When tragedy’s far from our own backyard

This past week, 298 people from more than a dozen countries lost their lives when a missile struck a passenger plane near the Ukraine-Russia border. More than 600 died as Israel prepared to launch its ground invasion of the Gaza Strip.

The loss of any human life is devastating, and the mindless violence that’s consumed our media coverage is hard to stomach. Whether it’s hearing about the extraordinary bad fortune of the Australian family who lost relatives on both this Malaysia Airlines flight and the airline’s plane that went missing in March or seeing pictures of Palestinian children torn apart by Israeli shells, it’s enough to make us want to ignore real news and focus on the latest Beyoncé/Jay-Z breakup rumors.

However, that doesn’t work. As people, we owe it to our fellow humans to help in whatever ways we can, even when those tragedies are happening across the world and don’t affect anyone we know.

As news of Malaysia Airlines Flight 17′s crash broke on Thursday, President Barack Obama was preparing for a speech on infrastructure in Delaware.

He briefly acknowledged the growing tragedy, saying, “Before I begin, obviously the world is watching reports of a downed passenger jet near the Russia-Ukraine border. And it looks like it may be a terrible tragedy. Right now, we’re working to determine whether there were American citizens onboard.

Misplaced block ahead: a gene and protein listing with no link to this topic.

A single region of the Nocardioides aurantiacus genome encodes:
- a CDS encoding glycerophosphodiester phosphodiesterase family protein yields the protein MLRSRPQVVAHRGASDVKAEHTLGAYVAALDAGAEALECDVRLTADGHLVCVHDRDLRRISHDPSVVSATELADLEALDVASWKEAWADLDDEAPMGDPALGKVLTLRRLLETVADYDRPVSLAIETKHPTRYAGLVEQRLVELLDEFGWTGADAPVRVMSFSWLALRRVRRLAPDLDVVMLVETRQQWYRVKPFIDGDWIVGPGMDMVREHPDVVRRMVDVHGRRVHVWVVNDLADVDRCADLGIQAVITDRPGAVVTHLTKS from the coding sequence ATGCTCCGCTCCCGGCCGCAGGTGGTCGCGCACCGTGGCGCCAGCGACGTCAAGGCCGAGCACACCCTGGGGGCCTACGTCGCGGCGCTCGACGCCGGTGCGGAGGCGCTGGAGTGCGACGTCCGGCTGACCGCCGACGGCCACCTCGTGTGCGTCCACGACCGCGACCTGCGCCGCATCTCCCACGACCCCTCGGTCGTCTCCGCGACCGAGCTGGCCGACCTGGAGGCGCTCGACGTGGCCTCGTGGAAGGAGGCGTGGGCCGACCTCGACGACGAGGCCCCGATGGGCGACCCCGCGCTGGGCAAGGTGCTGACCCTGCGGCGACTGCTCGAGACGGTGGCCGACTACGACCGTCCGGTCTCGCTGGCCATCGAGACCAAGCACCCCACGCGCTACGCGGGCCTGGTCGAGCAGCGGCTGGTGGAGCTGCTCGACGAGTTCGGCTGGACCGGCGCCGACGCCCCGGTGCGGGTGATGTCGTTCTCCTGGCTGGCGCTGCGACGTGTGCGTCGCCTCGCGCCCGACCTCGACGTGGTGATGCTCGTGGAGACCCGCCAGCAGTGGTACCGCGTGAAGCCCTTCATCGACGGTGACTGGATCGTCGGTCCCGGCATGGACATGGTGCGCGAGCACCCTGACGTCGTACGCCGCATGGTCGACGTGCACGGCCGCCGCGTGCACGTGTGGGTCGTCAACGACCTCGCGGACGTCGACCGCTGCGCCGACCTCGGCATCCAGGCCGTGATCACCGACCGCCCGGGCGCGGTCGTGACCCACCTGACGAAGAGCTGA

“That is our first priority. And I’ve directed my national security team to stay in close contact with the Ukrainian government. The United States will offer any assistance we can to help determine what happened and why. And as a country, our thoughts and prayers are with all the families of the passengers, wherever they call home.”

Obama went on to continue the speech about improving the country’s economic infrastructure, and that was that. While it’s highly unlikely that the plane was shot down by anyone other than pro-Russian rebel groups, the White House has been careful to avoid saying anything other than that Russia was instrumental in “creating the conditions” that led to the plane being shot down and nearly 300 civilians dying.

The latest and most violent outbreak of fighting in the Gaza Strip has created similar political strife as the U.S. tries to balance tense relationships. Secretary of State John Kerry, who’s now in Cairo to try to broker a ceasefire between Israel and the militant group Hamas, caught flak from Fox News for commenting that Israel was conducting “one hell of a pinpoint operation,” a comment on the country’s insistence that it was conducting a limited strike.

The U.S. is in a tough place when it comes to taking action in world conflicts, as it often ends up acting as the world’s policeman. When it comes to things like spying on allied countries, we should stick to our own backyards. However, incidents like the shootdown of Malaysia Airlines Flight 17 or the current fighting in the Middle East demand involvement from both states and non-governmental organizations even if no member of that state or NGO was directly affected.

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